There is a brief moment late into The Gallows that is so restrained and so steadily terrifying that I felt a great lurch in my stomach. Cassidy, the buxom cheerleader is trying to pull herself together after her boyfriend goes missing. She sits at the top the of stairs trying to pull herself together. The camera holds one shot for a what seems like an eternity. A figure emerges from the darkness behind her so slowly that it takes our eyes a moment to register that something is there. It’s the kind of terrifying moment that horror movies are made for.
I wish I could say the same about the rest of the movie!
The Gallows a heap of towering vapidness wrapped in a gimmick that doesn’t work, juggling a handful of characters who are pawns not people. It’s a colossal miscalculation of character and tension built on a flimsy idea and padded out by a shopworn gimmick that doesn’t build tension so much as get on your nerves – this is, you guessed it, another found-footage movie.
The movie doesn’t have a plot so much as the meager beginnings of a concept. Back in 1993, at Bernice High School in Nebraska, the senior class is putting on a production of a play called “The Gallows” starring one Charlie Grimille – the climax of which is a hanging. For whatever reason, the prop people apparently built the gallows to be fully functioning so Charlie is actually hanged onstage in front of a live audience. A generation later the students still talk about Charlie and the infamous mishap. Despite the infamy, the school has decided to allow another performance of the same play. Why? Because we wouldn’t have a movie, that’s why.
What follows is a found-footage train wreck following four kids as they break into the school at night to trash the stage so that the lead actor will be spared the indignity of humiliating himself in front of the entire school. The kids are nothing special. There’s Ryan, an over-caffeinated jock who is filming the whole thing for . . . reasons. There’s Reese, the clueless hunky guy who is the lead actor in the play. There’s Pfieffer, the pretty lead actress on whom Reese is crushing hard, and there’s Cassidy, Reese’s cheerleader girlfriend. These people don’t have personalities, they are placeholders.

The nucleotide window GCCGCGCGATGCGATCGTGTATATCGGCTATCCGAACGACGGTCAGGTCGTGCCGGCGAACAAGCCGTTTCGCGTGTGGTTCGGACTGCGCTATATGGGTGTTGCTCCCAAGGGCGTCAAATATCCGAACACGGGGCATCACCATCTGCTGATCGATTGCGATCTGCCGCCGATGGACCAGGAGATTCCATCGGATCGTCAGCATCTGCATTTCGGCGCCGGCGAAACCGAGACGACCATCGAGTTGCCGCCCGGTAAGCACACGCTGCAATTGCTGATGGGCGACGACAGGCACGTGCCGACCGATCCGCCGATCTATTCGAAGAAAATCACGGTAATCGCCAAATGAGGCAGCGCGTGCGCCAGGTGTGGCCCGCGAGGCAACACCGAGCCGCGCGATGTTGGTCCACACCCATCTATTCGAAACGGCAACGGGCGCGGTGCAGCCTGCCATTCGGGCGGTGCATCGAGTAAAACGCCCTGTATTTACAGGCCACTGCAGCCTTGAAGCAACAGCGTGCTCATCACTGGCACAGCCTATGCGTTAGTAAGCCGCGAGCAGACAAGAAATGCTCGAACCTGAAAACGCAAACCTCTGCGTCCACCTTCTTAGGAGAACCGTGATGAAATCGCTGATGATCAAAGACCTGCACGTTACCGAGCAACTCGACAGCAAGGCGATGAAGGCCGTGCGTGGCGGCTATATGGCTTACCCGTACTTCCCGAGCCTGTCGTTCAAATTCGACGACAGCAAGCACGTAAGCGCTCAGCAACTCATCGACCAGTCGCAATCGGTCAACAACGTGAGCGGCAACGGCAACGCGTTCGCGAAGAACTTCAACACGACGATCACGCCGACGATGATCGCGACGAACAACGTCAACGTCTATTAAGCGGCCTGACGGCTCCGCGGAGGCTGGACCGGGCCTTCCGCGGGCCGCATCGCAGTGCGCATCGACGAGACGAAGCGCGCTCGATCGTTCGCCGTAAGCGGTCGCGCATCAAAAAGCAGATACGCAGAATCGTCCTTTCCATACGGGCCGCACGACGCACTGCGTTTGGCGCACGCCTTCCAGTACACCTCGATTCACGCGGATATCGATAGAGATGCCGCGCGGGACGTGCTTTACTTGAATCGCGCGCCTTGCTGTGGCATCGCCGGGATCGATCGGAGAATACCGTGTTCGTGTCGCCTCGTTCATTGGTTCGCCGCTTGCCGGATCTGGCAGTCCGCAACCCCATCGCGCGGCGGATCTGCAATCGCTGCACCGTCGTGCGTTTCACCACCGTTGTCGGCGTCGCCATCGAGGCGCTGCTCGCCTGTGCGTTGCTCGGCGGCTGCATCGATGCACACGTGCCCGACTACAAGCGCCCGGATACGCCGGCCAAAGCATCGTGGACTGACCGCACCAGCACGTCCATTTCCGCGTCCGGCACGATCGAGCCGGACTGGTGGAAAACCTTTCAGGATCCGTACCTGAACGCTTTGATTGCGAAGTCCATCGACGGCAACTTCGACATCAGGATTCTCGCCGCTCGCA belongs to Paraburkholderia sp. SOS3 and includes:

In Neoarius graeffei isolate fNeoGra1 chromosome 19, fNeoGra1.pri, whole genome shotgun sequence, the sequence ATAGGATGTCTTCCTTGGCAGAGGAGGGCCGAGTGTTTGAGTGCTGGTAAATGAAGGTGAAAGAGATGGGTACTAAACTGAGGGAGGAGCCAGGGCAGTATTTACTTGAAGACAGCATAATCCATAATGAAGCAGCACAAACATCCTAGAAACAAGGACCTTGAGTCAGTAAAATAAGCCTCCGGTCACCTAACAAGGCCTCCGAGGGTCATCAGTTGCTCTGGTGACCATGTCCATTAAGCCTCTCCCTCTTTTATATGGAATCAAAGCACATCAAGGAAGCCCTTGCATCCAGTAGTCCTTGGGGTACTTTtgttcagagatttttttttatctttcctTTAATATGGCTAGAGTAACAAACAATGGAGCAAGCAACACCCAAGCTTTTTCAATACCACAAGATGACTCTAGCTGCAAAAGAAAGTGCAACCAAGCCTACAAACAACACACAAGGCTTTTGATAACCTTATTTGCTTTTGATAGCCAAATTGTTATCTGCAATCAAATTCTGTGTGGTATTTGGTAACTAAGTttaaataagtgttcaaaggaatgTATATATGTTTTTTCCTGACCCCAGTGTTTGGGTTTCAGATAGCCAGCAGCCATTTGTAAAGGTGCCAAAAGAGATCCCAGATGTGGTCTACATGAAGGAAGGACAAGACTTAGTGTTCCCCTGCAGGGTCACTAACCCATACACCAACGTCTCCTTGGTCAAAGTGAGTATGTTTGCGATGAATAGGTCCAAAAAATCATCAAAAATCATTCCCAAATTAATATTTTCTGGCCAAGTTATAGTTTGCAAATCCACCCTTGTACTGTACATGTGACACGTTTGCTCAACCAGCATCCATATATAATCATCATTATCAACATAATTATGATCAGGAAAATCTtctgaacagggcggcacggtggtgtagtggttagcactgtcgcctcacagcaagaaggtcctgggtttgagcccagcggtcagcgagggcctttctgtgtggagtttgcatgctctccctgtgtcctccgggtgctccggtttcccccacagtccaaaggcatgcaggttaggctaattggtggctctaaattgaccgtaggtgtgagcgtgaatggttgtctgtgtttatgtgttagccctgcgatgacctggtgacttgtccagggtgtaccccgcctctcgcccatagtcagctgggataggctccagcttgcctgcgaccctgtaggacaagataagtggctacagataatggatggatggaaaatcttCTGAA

Seen through the advent of shaky-cam, the kids sneak into the school in the middle of the night to trash the stage and, upon making their exit, find that all the doors are locked. Worse, they find that the stage has been untrashed. Throughout the night, the camera passes between each of the kids in a fit of panic (who wouldn’t?) as they very slowly begin to discover that the ghost of Charlie Gimille is hunting them down. The kids run through the bowels of this school which seems to go on and on and on and seems to have no floor plan. Admittedly some of the set-decoration could be scary as you might feel the disorientation of being in a dark school in the middle of the night.
The basic problem is, there are no rules here. Charlie can appear out of thin air, but he can move objects and even kill someone. There’s no real reason why he should be killing these kids other than the fact that they happen to be in the school. So why does Charlie only attack intruders? Has he never attacked anyone in the 20 years since his death? Does no one go missing? Why did he wait until this exact night to strike? And again why is this found footage? Why is the camera still running after it should have run out of battery power? Why is Reese still running around after he breaks his leg? I have a headache. I’m going to go lay down.